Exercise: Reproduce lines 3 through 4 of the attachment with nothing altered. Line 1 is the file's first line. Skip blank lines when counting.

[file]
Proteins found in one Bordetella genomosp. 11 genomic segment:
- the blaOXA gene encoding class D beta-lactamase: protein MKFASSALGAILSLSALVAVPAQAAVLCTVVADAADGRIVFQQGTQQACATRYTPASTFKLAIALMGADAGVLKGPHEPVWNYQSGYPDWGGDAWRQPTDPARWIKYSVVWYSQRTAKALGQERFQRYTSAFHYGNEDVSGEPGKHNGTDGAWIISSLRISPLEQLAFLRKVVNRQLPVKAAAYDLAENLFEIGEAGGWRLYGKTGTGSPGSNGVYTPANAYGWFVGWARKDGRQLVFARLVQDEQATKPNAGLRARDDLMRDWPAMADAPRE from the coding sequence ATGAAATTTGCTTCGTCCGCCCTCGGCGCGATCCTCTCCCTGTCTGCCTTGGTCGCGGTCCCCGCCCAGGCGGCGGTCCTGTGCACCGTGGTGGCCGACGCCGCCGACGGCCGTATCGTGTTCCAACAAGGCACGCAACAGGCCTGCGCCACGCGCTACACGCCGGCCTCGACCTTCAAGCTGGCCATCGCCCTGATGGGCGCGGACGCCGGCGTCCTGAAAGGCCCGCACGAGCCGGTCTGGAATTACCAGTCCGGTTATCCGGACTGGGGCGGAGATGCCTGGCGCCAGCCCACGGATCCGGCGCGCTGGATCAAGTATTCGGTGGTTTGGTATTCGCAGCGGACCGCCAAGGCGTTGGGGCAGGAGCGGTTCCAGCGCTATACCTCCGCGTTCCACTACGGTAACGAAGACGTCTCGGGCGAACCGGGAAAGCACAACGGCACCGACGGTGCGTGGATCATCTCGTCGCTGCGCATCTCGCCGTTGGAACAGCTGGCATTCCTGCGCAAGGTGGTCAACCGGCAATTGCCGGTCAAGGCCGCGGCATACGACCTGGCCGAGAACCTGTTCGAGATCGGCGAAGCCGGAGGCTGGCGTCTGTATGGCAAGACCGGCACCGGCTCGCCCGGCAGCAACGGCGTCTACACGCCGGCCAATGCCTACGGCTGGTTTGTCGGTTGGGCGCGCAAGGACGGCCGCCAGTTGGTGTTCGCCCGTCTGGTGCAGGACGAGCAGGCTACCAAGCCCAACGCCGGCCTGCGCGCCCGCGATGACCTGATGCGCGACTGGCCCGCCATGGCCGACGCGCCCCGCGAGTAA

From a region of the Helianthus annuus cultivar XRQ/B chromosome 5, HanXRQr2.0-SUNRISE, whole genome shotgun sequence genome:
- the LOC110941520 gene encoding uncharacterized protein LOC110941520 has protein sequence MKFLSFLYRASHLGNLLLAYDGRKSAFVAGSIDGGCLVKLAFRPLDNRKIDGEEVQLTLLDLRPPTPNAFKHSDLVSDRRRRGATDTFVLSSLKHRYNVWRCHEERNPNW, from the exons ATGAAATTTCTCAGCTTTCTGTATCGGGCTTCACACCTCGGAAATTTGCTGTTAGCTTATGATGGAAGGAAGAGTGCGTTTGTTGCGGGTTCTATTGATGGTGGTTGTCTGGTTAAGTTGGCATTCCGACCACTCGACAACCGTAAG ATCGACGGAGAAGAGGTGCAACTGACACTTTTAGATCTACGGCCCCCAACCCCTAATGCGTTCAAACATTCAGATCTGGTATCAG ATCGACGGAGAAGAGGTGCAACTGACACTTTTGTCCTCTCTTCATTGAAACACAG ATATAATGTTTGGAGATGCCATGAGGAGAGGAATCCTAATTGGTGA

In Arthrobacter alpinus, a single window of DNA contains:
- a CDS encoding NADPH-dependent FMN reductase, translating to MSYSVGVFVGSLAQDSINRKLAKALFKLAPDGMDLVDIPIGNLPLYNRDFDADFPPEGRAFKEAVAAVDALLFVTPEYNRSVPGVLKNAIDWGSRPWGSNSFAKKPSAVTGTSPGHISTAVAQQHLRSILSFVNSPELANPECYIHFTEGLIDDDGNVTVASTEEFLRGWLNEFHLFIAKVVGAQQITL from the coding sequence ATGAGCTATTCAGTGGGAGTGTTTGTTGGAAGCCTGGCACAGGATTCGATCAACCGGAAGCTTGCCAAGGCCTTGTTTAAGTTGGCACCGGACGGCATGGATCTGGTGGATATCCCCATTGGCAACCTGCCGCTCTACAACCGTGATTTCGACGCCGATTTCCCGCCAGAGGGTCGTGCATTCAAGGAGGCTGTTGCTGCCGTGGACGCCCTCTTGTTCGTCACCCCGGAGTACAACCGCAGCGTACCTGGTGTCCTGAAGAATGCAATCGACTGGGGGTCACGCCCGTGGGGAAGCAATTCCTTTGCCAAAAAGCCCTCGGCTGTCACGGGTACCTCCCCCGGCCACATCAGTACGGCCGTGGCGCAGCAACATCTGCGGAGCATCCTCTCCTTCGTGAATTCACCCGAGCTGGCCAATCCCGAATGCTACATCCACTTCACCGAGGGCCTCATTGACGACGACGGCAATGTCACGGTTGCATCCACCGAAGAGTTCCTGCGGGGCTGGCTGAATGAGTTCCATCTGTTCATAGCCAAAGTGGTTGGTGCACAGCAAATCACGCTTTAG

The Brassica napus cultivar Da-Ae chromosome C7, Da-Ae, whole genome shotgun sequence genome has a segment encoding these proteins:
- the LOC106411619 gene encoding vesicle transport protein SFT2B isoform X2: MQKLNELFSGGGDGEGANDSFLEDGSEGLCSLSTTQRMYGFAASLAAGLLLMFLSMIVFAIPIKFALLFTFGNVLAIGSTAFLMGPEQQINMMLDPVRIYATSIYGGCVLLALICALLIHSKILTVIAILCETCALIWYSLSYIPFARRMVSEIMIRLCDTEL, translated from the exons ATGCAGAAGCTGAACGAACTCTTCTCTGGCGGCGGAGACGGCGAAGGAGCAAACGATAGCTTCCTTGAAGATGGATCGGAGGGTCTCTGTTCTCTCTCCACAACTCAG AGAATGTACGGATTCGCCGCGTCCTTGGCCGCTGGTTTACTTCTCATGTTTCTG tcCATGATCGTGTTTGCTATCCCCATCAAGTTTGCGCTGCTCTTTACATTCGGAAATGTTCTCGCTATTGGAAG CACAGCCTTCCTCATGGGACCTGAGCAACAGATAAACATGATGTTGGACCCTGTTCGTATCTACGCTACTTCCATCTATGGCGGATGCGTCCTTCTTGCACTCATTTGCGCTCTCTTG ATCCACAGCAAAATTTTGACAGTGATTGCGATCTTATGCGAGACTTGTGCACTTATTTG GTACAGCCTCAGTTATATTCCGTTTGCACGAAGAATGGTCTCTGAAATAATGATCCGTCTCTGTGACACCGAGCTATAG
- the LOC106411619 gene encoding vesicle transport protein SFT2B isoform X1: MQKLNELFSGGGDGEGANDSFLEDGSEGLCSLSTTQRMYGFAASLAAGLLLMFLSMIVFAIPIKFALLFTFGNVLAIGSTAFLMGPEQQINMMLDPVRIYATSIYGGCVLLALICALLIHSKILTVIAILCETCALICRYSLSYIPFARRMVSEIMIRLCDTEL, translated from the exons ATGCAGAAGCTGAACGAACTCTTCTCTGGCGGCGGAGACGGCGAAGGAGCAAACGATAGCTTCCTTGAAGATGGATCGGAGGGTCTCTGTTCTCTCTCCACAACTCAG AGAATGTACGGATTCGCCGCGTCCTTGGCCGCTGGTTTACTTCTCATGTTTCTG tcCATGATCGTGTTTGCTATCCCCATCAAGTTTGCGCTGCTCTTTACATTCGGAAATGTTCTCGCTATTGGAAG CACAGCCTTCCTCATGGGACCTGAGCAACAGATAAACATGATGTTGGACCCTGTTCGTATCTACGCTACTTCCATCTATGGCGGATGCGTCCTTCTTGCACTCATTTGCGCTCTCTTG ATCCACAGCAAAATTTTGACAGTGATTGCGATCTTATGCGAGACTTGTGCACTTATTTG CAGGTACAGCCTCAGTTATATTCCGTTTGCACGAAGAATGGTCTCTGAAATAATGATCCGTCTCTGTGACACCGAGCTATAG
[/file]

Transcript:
From a region of the Helianthus annuus cultivar XRQ/B chromosome 5, HanXRQr2.0-SUNRISE, whole genome shotgun sequence genome:
- the LOC110941520 gene encoding uncharacterized protein LOC110941520 has protein sequence MKFLSFLYRASHLGNLLLAYDGRKSAFVAGSIDGGCLVKLAFRPLDNRKIDGEEVQLTLLDLRPPTPNAFKHSDLVSDRRRRGATDTFVLSSLKHRYNVWRCHEERNPNW, from the exons ATGAAATTTCTCAGCTTTCTGTATCGGGCTTCACACCTCGGAAATTTGCTGTTAGCTTATGATGGAAGGAAGAGTGCGTTTGTTGCGGGTTCTATTGATGGTGGTTGTCTGGTTAAGTTGGCATTCCGACCACTCGACAACCGTAAG ATCGACGGAGAAGAGGTGCAACTGACACTTTTAGATCTACGGCCCCCAACCCCTAATGCGTTCAAACATTCAGATCTGGTATCAG ATCGACGGAGAAGAGGTGCAACTGACACTTTTGTCCTCTCTTCATTGAAACACAG ATATAATGTTTGGAGATGCCATGAGGAGAGGAATCCTAATTGGTGA